Family group conferences (FGC) were held every six weeks to give family members the chance to come together. Involved from the beginning of the process, parents and carers were encouraged to take ownership of the meeting and complete an action plan, which all those who attended felt were achievable. This enabled the FGC process to be positive for families. SMART robust planning was a key feature of the work, to ensure each plan was constantly reviewed and adapted to meet the needs of the family.
Parenting workshops and funded activities
Advanced parenting workshops were delivered to give parents the skills to manage their child’s behaviour. Parents were also given attachment training to understand why their child pushes against parental authority and how to manage those situations.
Due to how Innovate CYPS structured the project, there was a devoted pre-approved budget available, so that whatever activity a social worker thought could help a child, was quickly accessed.
This includes funding activities through the youth engagement part of the programme to help children and young people re-engage with their families and the education system. These activities included storyboard work, art therapy, graffiti painting workshops, games and employability skills for older children.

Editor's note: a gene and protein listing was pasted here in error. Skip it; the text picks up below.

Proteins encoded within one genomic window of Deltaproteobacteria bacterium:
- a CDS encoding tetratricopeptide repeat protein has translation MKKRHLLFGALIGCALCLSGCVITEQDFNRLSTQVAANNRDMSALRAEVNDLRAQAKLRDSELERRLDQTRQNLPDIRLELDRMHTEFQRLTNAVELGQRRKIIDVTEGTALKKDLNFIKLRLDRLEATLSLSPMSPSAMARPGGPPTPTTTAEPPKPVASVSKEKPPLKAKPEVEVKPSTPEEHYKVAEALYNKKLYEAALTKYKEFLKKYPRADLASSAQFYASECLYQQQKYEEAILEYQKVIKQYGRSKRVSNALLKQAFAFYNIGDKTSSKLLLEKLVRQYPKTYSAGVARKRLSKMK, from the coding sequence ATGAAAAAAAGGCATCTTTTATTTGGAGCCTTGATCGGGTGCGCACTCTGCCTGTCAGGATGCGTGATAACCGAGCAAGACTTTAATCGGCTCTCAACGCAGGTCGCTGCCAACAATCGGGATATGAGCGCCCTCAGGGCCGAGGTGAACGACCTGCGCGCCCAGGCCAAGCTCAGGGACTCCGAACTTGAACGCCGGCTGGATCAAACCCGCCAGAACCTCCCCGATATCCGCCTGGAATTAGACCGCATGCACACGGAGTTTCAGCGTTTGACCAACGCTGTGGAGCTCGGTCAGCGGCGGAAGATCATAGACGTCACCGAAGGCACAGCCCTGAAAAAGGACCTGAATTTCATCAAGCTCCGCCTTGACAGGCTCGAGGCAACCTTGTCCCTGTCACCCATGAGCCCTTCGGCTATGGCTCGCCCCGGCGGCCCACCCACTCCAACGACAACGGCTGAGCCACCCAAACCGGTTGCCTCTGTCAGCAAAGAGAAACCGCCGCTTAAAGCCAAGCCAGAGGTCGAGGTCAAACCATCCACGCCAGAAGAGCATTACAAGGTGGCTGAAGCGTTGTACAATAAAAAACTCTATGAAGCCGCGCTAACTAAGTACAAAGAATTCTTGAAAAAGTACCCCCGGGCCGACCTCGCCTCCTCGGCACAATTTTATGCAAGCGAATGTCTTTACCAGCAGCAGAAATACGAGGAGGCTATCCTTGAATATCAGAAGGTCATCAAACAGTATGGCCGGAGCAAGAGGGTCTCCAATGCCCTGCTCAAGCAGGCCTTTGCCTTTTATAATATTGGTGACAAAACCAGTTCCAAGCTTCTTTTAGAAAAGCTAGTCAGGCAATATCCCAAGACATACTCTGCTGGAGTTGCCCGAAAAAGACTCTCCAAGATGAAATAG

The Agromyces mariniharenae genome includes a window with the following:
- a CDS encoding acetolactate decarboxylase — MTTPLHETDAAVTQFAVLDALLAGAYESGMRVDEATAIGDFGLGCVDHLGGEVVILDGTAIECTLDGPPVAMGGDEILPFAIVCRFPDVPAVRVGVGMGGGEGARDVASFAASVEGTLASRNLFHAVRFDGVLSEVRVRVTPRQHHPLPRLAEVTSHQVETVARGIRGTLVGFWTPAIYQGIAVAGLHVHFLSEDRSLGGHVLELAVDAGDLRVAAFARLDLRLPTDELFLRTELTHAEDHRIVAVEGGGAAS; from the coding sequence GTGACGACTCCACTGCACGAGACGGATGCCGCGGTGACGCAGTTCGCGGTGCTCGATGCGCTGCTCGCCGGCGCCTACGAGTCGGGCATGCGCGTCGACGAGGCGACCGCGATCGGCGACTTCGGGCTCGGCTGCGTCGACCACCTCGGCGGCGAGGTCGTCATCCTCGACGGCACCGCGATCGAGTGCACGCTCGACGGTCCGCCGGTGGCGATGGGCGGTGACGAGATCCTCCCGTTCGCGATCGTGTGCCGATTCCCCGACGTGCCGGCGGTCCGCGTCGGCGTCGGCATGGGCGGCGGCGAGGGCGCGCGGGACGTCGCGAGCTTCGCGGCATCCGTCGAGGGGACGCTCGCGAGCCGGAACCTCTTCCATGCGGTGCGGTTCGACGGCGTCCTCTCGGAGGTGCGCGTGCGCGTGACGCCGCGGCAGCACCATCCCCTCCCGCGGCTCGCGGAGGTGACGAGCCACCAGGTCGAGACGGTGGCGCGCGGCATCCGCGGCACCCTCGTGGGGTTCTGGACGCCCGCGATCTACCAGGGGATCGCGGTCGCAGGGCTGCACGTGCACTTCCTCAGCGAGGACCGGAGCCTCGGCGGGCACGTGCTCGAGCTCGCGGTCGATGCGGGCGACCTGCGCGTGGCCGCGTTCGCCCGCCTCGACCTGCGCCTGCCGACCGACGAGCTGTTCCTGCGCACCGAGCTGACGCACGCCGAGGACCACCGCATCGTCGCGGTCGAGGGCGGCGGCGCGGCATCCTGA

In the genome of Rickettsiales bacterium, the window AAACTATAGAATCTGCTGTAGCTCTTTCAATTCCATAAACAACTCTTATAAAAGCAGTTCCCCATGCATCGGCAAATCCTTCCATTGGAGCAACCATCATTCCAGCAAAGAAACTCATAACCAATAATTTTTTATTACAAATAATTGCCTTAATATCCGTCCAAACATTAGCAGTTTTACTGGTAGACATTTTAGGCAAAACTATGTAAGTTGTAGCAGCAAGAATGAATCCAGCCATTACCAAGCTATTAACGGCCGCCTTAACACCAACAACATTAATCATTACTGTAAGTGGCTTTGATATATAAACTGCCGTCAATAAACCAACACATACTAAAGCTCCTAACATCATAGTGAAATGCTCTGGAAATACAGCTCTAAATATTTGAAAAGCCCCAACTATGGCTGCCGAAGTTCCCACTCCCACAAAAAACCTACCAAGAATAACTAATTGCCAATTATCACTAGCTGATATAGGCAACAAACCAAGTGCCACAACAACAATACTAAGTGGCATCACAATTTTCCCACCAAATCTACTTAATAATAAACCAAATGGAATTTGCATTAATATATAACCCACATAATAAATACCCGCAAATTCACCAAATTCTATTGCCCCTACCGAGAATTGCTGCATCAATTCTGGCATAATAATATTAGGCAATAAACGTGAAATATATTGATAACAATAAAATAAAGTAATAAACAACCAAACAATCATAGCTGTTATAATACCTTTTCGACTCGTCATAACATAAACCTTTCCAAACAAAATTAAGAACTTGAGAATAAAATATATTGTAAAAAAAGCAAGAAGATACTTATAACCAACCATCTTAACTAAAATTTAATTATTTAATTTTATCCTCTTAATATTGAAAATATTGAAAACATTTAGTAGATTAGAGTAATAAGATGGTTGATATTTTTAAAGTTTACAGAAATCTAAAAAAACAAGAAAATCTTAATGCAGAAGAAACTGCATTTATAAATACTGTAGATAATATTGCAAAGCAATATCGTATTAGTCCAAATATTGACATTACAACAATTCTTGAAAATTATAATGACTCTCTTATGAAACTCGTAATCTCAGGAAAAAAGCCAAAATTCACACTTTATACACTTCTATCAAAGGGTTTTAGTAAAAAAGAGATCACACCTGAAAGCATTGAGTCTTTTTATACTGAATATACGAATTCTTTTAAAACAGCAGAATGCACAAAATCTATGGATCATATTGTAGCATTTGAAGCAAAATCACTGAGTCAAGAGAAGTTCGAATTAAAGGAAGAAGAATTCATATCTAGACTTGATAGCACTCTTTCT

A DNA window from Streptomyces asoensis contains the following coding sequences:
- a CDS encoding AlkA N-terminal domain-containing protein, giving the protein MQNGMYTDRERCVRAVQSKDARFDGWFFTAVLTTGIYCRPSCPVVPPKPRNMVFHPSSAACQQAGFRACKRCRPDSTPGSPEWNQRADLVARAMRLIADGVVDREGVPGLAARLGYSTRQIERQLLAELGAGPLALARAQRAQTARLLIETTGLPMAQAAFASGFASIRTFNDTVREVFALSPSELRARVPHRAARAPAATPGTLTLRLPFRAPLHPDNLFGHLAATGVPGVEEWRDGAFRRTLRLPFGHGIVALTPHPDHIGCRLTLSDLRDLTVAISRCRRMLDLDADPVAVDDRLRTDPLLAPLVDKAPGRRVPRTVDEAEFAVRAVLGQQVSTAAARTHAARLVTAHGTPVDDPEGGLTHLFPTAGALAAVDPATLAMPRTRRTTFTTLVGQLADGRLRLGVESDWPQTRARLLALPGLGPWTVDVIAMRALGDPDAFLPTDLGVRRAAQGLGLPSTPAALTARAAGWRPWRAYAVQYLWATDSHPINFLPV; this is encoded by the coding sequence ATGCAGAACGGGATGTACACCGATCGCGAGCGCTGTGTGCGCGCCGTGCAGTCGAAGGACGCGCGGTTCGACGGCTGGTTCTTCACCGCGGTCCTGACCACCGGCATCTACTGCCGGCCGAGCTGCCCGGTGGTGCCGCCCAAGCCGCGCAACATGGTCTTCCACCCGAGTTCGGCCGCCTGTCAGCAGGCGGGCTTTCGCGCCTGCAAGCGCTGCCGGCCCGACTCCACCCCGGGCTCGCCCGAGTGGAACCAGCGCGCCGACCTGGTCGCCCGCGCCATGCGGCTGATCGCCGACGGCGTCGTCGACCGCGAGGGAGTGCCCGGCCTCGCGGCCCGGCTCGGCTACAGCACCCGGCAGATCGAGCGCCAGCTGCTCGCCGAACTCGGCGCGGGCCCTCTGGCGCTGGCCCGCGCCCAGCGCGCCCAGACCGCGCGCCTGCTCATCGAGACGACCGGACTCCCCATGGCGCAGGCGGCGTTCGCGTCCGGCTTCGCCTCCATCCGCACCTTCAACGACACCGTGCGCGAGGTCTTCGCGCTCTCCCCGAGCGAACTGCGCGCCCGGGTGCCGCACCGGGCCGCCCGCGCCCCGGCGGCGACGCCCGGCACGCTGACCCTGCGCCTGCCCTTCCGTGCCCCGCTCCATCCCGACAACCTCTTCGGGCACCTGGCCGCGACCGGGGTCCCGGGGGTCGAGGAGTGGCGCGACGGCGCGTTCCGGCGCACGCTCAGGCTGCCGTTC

Reengagement with education
As a critical part of the programme, we engaged with schools to co-produce plans designed to reengage children and young people with education. They helped teachers to understand each child’s issues in more details and how they would better support them to reduce truancy. This included working with the local authority to make sure children on the edge of care with SEN (often undiagnosed) were given the support they need to reengage.
Extensive engagement with the families and effective partner agency work has enabled hugely positive outcomes. Where families and communities are empowered to take control and find their own solutions to improve life chances.
Six months after each of the 12 month programmes finished, over half (58%) of cases remained closed to the local authority and over 90% of the young people were either in education or employment compared to just 45% at the beginning of the programme.
The lifetime savings to the local authority are impossible to calculate but given the complex care needs of the children on the programme, they would have likely required a high-cost placement each time they were taken into care.
Each young person’s life prospects have been greatly improved. The number of young people now attending education is fantastic. This makes them far less at risk of child criminal exploitation, child sexual exploitation, knife crime, county lines and gang infiltration – and that’s an achievement we’re extremely proud of.
The Enfield Edge of Care programme received recognition at the CYPN Awards 2019 by winning The ‘Social Work’ Award, an award for innovative social work practice, recognising the initiative that has made the biggest contribution in transforming life chances and opportunities for vulnerable children and young people.Visit CYPN Awards Website